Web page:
Trace metals, arsenic and lead isotopes in dissolved and particulate phases of North Australian coastal and estuarine seawater

Niels Munksgaard, David Parry

    Research output: Contribution to journalArticlepeer-review


    Total dissolved (<0.45um) metal concentrations (Cd, Co, Cu, Fe, Pb, Ni and Zn), analysed by an ammonium pyrrolidine dithiocarbamate (APDC) solvent extraction/Hg exchange back-extraction method, arsenic concentrations andlead isotope ratios (208Pb/206Pb and 207Pb/206Pb), were determined on seawater samples from nine tropical north Australian estuarine and coastal areas. The low metal concentrations (e.g. av. Zn 38–154 ng/l and Pb 3.9–13.3 ng/l) and low molar Zn/Cd ratios (av. 17–65) were at near-pristine levels. There were only few strong element/salinity and inter-element correlations, which is attributed mainly to the restricted salinity range sampled (91% of samples had salinity >20). 
    Metal (APDC-extractable) and arsenic concentrations and lead isotope ratios were also determined on unfiltered samples (dissolved plus particulate phases). The APDC-extractable metals method provided a measure of labile metals in the particulate phase. There were strong positive correlations between suspended particulate matter (SPM) and unfiltered metalconcentrations, except for Cd. The slopes of the trendlines approximated the average labile metal concentration in the SPM. In the shallow Bynoe and Norman Rivers’ estuaries, which have extensive depositional banks of fine-grained sediments, SPM consisted mainly of re-suspended local bottom sediments. In these estuaries, the ratio of labile metal concentration in SPM to acid extracted total metal concentration in the <63um grain size fraction of bottom sediments was in the order Pb>Cu>Zn>Ni. A more direct measure of metal lability was obtained from the South Alligator and Adelaide Rivers’ estuaries by comparing APDC-extractable concentrations in SPM with total concentrations derived by analysis of acid-digested SPM retained on 0.45 um membrane filters. The order of lability in these estuaries was Pb-Zn-Cu-Ni.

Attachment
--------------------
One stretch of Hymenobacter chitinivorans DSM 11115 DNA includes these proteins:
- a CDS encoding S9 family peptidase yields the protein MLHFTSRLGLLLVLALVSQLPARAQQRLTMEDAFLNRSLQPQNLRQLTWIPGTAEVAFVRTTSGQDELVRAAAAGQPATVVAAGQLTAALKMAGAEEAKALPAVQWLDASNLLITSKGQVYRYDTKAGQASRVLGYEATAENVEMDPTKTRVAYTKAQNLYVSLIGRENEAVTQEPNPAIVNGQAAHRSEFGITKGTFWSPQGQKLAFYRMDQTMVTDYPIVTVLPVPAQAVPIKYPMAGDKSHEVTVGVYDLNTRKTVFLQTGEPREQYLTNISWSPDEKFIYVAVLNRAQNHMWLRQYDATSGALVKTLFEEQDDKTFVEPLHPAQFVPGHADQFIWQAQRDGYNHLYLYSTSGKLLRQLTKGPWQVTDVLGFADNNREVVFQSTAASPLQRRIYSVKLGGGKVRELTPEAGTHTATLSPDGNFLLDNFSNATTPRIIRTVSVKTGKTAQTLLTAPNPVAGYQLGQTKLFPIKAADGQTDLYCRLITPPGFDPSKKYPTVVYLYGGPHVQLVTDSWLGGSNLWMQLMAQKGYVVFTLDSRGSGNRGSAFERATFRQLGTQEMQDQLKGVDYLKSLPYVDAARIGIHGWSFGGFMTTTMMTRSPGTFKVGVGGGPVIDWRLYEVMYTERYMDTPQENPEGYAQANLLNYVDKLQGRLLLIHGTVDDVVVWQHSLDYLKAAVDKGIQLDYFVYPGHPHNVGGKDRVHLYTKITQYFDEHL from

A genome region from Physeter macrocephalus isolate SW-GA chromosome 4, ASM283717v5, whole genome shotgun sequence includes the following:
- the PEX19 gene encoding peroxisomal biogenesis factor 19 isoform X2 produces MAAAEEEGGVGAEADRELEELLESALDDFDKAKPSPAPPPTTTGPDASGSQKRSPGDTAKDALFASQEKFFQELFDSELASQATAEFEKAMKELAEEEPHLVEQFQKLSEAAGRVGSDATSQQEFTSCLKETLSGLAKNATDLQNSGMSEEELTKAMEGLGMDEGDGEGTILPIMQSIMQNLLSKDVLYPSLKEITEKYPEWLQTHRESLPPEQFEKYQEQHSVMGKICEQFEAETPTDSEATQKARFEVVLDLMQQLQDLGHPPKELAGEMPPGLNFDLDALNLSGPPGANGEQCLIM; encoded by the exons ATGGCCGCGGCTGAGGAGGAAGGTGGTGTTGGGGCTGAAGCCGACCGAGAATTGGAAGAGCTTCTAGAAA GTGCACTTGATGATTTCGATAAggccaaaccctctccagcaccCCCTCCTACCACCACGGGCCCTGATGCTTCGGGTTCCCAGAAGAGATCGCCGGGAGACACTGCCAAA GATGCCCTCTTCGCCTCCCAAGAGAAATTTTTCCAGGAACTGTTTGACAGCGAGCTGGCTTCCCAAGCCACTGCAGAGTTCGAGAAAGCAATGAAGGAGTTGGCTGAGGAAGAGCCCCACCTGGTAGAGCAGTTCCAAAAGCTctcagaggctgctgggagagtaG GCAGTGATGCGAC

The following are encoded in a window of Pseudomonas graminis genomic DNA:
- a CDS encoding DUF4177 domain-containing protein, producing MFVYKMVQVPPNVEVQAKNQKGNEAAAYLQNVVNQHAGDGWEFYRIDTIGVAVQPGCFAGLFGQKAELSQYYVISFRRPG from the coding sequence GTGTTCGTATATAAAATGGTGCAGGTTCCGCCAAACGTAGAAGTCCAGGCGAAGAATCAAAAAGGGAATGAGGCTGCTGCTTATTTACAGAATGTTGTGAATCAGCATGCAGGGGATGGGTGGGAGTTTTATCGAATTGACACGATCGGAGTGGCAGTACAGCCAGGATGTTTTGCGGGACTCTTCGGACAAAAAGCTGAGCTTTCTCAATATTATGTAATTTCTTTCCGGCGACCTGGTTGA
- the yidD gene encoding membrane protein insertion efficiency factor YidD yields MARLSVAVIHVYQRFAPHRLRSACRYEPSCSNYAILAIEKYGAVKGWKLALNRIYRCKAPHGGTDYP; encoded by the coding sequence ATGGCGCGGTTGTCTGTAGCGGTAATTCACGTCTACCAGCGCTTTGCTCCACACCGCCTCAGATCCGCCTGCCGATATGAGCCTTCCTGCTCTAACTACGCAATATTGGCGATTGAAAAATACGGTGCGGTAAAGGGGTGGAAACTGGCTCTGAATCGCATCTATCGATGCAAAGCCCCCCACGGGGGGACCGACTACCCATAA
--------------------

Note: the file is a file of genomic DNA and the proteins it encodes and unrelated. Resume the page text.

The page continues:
Distribution coefficients (KD) for metals between the particulate (>0.45 mm) and dissolved (<0.45 um) phasesshowed a general order of log KD values for all sites of Fe>Pb>Zn>Ni≈Cd≈Cu. This is in contrast to the order Cu>Cd>Zn>Ni commonly reported in polluted estuaries and rivers. The north Australian data showed strong log KD versus SPM correlations for Fe and Cu. 

    The Pb isotopic composition of both filtered and unfiltered samples was similar to previously recorded values for oceanic seawater (208Pb/206Pb = 2.02–2.10). In contrast, the 208Pb/206Pb ratios of Pb–Zn ores in the region range from 2.21 to 2.25 allowing the use of Pb isotope data as sensitive indicator of any future impacts from mining developments. Variations in the Pb isotope ratios of unfiltered samples (dominated by Pb in SPM) between some estuaries were found to reflect different compositions of geological units in their catchments
    Original languageEnglish
    Pages (from-to)165-184
    Number of pages20
    JournalMarine Chemistry
    Issue number3
    Publication statusPublished - Aug 2001


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